Sacramento State student president calls for resignations at Capital Public Radio

Days after Sacramento State officials announced that Capital Public Radio may be insolvent by January, the student member of CapRadio’s board of directors is asking for resignations of board officers and finance committee members.

In a letter to The State Hornet, the campus newspaper, Associated Students, Inc. President Nataly Andrade-Dominguez cited CapRadio’s financial difficulties and its lack of opportunities for students at the operation.

“I’m writing to you to publicly announce that I am requesting that the officers of the Capital Public Radio Board of Directors and the members of the Finance Committee resign,” she wrote to The Hornet. “I am asking for their resignations as a CapRadio Board member myself, and as ASI President, who serves as the sole representative for the entire student body at Sacramento State.

“I don’t want this to negatively impact our students, which is why I believe that these Board members should resign. As a recent audit shows, under their oversight, CapRadio has suffered financial instability, lack of accountability, lack of connections with Sac State students, and lack of willingness to work with University officials.

“I also point to poor board management and internal handling of this issue. I believe these resignations will serve the best interests of the Sac State community and especially of its students. It is clear the Board needs restructure and accountability in order for us to move forward.”

Andrea Clark, CapRadio’s board chair, issued a statement declining to comment directly on the move.

“While the board values the role of our Sacramento State student representative to CapRadio’s board of directors, we will not comment on one member’s statement to the media,” Clark said in a statement. “Any board member, including our six University appointees, is welcome to raise concerns with the board or with board members directly.

The call for the board’s resignation follows a tumultuous week in which an audit released by the California State University chancellor’s office found widespread financial mismanagement inside the operation.

The audit from the Chancellor’s Office of the 23-campus CSU system found widespread financial problems and lapses, including lax controls on employee credit card usage, a lack of documentation for some expenses and a failure to provide internships and training for university students.

The audit also found CapRadio had failed to tag all equipment valued at $500 or more, as required, with auditors discovering that five laptops or computers could not be found, and that in one group that was supposed to include 20 laptops valued at $757 each, only three could be found.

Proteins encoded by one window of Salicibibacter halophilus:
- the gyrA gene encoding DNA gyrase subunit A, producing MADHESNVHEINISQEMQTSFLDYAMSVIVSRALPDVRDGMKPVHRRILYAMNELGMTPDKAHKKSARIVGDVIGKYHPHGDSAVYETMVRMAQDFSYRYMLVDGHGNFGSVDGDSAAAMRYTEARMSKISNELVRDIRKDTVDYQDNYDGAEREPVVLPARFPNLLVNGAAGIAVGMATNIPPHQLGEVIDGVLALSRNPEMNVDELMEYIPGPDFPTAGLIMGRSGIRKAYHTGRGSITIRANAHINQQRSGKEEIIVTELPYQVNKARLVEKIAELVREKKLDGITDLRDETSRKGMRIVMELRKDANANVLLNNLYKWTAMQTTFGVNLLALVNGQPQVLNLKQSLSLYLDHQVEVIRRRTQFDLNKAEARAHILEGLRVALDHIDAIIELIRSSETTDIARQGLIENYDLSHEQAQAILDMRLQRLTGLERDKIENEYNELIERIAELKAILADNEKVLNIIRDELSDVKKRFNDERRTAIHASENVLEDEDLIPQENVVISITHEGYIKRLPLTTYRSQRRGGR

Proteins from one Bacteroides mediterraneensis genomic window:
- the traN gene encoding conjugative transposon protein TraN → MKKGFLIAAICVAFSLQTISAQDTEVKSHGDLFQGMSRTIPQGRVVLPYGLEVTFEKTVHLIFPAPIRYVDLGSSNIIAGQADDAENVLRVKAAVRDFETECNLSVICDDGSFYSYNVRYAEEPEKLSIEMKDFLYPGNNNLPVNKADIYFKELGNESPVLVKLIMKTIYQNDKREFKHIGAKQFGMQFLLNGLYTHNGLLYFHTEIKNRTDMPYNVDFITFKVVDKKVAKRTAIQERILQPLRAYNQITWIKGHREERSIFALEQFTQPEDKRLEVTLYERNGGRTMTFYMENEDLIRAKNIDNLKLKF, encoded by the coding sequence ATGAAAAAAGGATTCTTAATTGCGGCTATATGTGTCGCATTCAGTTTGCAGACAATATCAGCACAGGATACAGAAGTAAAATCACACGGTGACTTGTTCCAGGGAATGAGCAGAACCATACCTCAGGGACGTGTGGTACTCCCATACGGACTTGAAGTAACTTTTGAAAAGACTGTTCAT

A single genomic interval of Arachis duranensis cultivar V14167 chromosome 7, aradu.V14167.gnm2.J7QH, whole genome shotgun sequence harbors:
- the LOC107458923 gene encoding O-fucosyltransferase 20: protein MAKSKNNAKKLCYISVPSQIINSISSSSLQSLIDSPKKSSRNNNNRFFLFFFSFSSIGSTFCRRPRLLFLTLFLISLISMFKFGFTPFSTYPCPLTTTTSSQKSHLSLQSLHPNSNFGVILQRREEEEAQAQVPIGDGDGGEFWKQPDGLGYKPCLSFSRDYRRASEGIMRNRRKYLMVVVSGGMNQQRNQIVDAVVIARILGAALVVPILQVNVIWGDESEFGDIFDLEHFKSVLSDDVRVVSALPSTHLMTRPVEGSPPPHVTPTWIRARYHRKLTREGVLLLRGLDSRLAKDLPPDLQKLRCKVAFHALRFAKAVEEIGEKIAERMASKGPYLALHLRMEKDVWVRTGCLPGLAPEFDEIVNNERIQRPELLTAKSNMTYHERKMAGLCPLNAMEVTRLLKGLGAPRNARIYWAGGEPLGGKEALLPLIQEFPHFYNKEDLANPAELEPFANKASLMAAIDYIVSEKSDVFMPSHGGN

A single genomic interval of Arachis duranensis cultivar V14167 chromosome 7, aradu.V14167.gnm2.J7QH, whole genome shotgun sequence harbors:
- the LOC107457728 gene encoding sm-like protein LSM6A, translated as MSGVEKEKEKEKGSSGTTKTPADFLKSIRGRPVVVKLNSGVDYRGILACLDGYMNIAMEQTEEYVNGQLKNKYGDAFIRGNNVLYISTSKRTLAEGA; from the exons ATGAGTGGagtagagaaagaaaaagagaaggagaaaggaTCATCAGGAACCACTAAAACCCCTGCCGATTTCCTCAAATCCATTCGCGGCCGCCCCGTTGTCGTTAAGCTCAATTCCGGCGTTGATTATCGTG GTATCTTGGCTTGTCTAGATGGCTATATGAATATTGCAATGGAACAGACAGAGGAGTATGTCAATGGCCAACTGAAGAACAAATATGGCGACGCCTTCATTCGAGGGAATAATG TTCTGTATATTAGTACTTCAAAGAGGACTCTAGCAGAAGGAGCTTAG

“We also found that a physical inventory had not been performed during our audit scope period, and CPR management could not recall the last time the inventory was performed,” auditors wrote. “CPR management stated that this was due to staff turnover and because much of the new equipment and furniture purchased for the downtown locations were not ready for use, as the locations were still being renovated.”

Auditors also found that outdated equipment was not removed from CapRadio ledgers and was instead being stored in the CapRadio building.

“During our walk through performed onsite, we noted that disposals consisting of old studio equipment, wires, cables, printers, chairs, computers, telephones, and more were stored in two rooms at the CPR building,” the audit said. “Proper administration of property and equipment decreases the risk that assets may be lost, stolen, or misrepresented in financial statements.”

The audit prompted university President Luke Wood to announce Sacramento State was taking over most of CapRadio’s operations other than journalistic and programming functions.

The university also said over the weekend that CapRadio’s finances are so dire that it may be insolvent by January.

Weeks before the release of the audit, the operation laid off 12% of its staff and cut programming.

Sacramento State holds the license for CapRadio, a National Public Radio member that operates KXJZ-FM (90.9) and KXPR-FM (88.9) and a network of repeater stations, including KUOP-FM (91.3). CapRadio also manages North State Public Radio, which has two stations owned by Chico State.